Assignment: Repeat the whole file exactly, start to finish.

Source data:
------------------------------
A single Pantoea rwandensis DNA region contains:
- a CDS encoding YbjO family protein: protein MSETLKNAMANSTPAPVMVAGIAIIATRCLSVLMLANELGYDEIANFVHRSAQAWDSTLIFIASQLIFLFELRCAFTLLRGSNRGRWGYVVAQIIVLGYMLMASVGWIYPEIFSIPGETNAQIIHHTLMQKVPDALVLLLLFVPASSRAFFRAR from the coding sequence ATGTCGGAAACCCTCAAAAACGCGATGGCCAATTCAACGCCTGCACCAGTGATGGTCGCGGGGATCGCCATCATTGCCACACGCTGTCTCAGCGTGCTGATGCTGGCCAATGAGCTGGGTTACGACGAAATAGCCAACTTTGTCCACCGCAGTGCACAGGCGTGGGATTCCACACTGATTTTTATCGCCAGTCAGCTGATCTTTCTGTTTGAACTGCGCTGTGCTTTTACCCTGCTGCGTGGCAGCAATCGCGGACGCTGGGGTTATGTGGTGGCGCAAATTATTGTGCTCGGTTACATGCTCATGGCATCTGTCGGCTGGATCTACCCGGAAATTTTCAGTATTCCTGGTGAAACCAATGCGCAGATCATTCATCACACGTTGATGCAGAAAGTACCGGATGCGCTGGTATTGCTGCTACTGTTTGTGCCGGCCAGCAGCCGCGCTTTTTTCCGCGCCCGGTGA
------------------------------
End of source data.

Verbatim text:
A single Pantoea rwandensis DNA region contains:
- a CDS encoding YbjO family protein: protein MSETLKNAMANSTPAPVMVAGIAIIATRCLSVLMLANELGYDEIANFVHRSAQAWDSTLIFIASQLIFLFELRCAFTLLRGSNRGRWGYVVAQIIVLGYMLMASVGWIYPEIFSIPGETNAQIIHHTLMQKVPDALVLLLLFVPASSRAFFRAR from the coding sequence ATGTCGGAAACCCTCAAAAACGCGATGGCCAATTCAACGCCTGCACCAGTGATGGTCGCGGGGATCGCCATCATTGCCACACGCTGTCTCAGCGTGCTGATGCTGGCCAATGAGCTGGGTTACGACGAAATAGCCAACTTTGTCCACCGCAGTGCACAGGCGTGGGATTCCACACTGATTTTTATCGCCAGTCAGCTGATCTTTCTGTTTGAACTGCGCTGTGCTTTTACCCTGCTGCGTGGCAGCAATCGCGGACGCTGGGGTTATGTGGTGGCGCAAATTATTGTGCTCGGTTACATGCTCATGGCATCTGTCGGCTGGATCTACCCGGAAATTTTCAGTATTCCTGGTGAAACCAATGCGCAGATCATTCATCACACGTTGATGCAGAAAGTACCGGATGCGCTGGTATTGCTGCTACTGTTTGTGCCGGCCAGCAGCCGCGCTTTTTTCCGCGCCCGGTGA